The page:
Communicators can relate to Sandra Bullock’s idea for next year’s Oscars. She proposes a host-less awards show. Instead, she urges a microphone gets passed to actors in the audience at random. The actors would see a nearby teleprompter, but their hosting duties would rely heavily on improvisation. Since many actors have improv training, Bullock believes they’d be fine. As she told the AP, “You're an actor, figure it out.”
But let’s get back to our communicators. Isn't receiving a phone call from a journalist and being asked to respond to a question on the record involve a lot of improv?
Improv and Crisis?
Along those lines, improv also comes into play when, during a crisis, a brand executive has a microphone or a camera thrust in their face. Certainly, executives have talking points ready (we hope), but their responses owe much to improv.
Considering the above, it makes sense that some PR firms use improv techniques during media training. There’s even a PR firm called Yes and (the relevance of that name will be apparent shortly). Improv is regarded so seriously at NY agency Peppercomm that the firm has a chief comedy officer. D.C.'s Washington Improv Theater has a program, WIT at Work, that brings improv training not only to businesses but government agencies.
But what media training tips can improv impart to communicators and their executives?
Yes and: A basic principle of improv is known as 'yes and'. It is designed to help improvisers build a scene. Improvisers are taught to accept the situation they're offered, agree with it (yes), then add to it (and).
For example, an improviser might come on stage and offer to his fellow improvisers, “My brother thinks he’s a duck.” Instead of debating the situation (“No, your brother’s not a duck”), the second improviser might say, “Yes, and I’ll bet his honking is disturbing the neighbors.” At this point, another improviser might come on stage honking like a duck.
A scene is built, yet nobody, even the first improviser, knew in advance they'd be talking about ducks.
A basic principle of media training is to communicate two or three main talking points. The difficulty is moving the interview to where the executive can deliver those points. Yes and can help the executive move through an interview comfortably.
For example, a reporter says, “Your brand’s reputation was hurt in the market downturn.” The executive should agree and reply, “Yes. That’s a great question. We’re taking it seriously. And I’m here to talk about” x,y and z, which are her talking points.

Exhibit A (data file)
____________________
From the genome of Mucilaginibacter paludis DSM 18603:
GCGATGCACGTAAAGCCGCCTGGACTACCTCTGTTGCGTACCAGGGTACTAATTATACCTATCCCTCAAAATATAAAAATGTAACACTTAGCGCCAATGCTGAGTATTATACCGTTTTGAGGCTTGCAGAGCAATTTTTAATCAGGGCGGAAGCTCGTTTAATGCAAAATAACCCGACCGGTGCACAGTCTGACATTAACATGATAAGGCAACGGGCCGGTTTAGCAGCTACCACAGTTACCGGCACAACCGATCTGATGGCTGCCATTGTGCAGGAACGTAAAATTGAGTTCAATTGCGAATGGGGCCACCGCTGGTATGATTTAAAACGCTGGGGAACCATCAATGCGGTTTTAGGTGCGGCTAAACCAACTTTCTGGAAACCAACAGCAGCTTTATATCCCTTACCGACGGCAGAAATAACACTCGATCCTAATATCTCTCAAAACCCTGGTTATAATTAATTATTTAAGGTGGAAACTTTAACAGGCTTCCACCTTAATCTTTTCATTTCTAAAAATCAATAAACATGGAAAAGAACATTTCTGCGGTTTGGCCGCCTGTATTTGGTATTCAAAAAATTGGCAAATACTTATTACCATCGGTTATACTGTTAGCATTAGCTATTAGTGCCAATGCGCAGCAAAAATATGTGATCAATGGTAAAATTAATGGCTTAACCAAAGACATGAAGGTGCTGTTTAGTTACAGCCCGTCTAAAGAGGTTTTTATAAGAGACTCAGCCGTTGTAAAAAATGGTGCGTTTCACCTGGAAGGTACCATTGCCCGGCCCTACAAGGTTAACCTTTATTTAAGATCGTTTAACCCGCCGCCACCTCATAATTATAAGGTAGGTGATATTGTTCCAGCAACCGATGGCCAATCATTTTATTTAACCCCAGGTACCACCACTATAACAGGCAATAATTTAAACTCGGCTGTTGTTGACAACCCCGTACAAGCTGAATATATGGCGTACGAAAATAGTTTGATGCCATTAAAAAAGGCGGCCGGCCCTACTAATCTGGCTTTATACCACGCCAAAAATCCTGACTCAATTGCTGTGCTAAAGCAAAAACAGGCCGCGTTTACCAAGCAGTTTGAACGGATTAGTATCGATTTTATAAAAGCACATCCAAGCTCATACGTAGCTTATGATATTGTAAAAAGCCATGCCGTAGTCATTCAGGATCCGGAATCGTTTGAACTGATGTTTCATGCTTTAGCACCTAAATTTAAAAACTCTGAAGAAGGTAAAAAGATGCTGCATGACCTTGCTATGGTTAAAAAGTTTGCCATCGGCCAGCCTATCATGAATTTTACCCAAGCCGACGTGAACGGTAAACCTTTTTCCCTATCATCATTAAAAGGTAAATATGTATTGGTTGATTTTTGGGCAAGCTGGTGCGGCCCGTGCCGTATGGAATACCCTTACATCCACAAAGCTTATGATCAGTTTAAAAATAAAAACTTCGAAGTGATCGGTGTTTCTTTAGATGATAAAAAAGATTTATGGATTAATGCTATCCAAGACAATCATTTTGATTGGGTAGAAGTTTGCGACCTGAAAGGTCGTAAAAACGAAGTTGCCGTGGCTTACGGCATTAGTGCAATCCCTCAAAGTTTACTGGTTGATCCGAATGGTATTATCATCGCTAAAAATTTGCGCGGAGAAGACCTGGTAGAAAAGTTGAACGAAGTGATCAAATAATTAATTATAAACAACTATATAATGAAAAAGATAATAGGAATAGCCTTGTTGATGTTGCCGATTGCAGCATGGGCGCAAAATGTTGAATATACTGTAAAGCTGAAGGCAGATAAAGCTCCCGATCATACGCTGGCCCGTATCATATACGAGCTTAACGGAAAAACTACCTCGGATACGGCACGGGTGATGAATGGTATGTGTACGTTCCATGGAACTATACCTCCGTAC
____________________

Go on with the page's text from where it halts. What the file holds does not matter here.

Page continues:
Confidence: People often find it surprising when they learn that improvisers rehearse. They don’t rehearse what will be said or done during a show. Instead, they practice reacting quickly and naturally to whatever situations their fellow improvisers offer.
Clayton Fletcher, Peppercomm’s chief comedy officer, similarly says that executives need to rehearse their improv skills during media training so they won’t seem rehearsed when delivering talking points. “Ironically, you lose the rehearsed sound by rehearsing,” he says. Adds John Windmueller, director of WIT at Work, "It takes a lot of practice to sound authentic."
“So many executives become flustered on camera, especially when they’re asked difficult or negative questions,” says Peppercomm founder/CEO Steve Cody. “Improv training with 'yes and' helps them to gain confidence and not come off as robotic.” After some improv practice, Cody says, executives can even seem “graceful” moving to their talking points.
Mistakes happen during media interviews. The confidence execs gain through improv training allows them "to know they'll be O.K. when they make a mistake," Windmueller says. Indeed, confidence is critical to the WIT at Work effort. "Much of what we do is to mitigate that fear" of making a mistake, he adds.
Peppercomm SVP Rob Duda knows all about improv training building confidence. After improv training at Peppercomm, Duda took the ultimate test. Cody pulled him on stage to improvise at a leading NY comedy club in front of 150 paying customers. Duda was not told ahead of time.
He passed the test and sees the application for media training. Improv training and practicing improv give executives the ability to feel “calm and confident” in a foreign situation and “think on the fly…so a question doesn’t throw them off.”
Adds Windmueller, "Improv training gives you experience in reacting quickly to new choices," which can be critical in a media interview. A favorite improv exercise, he says, has improvisers running to a different location on the stage and reacting to a new situation every time a bell rings.
Even though improv is most associated with comedy, Cody says the confidence learned via improv training is “absolutely vital” to media train executives for PR crises. The improv-trained executive can use yes, he argues, and will have gained confidence in a fast-moving situation to “exude gravitas in a natural, concerned way.”
Seth Arenstein is editor of PR News. Follow Seth: @skarenstein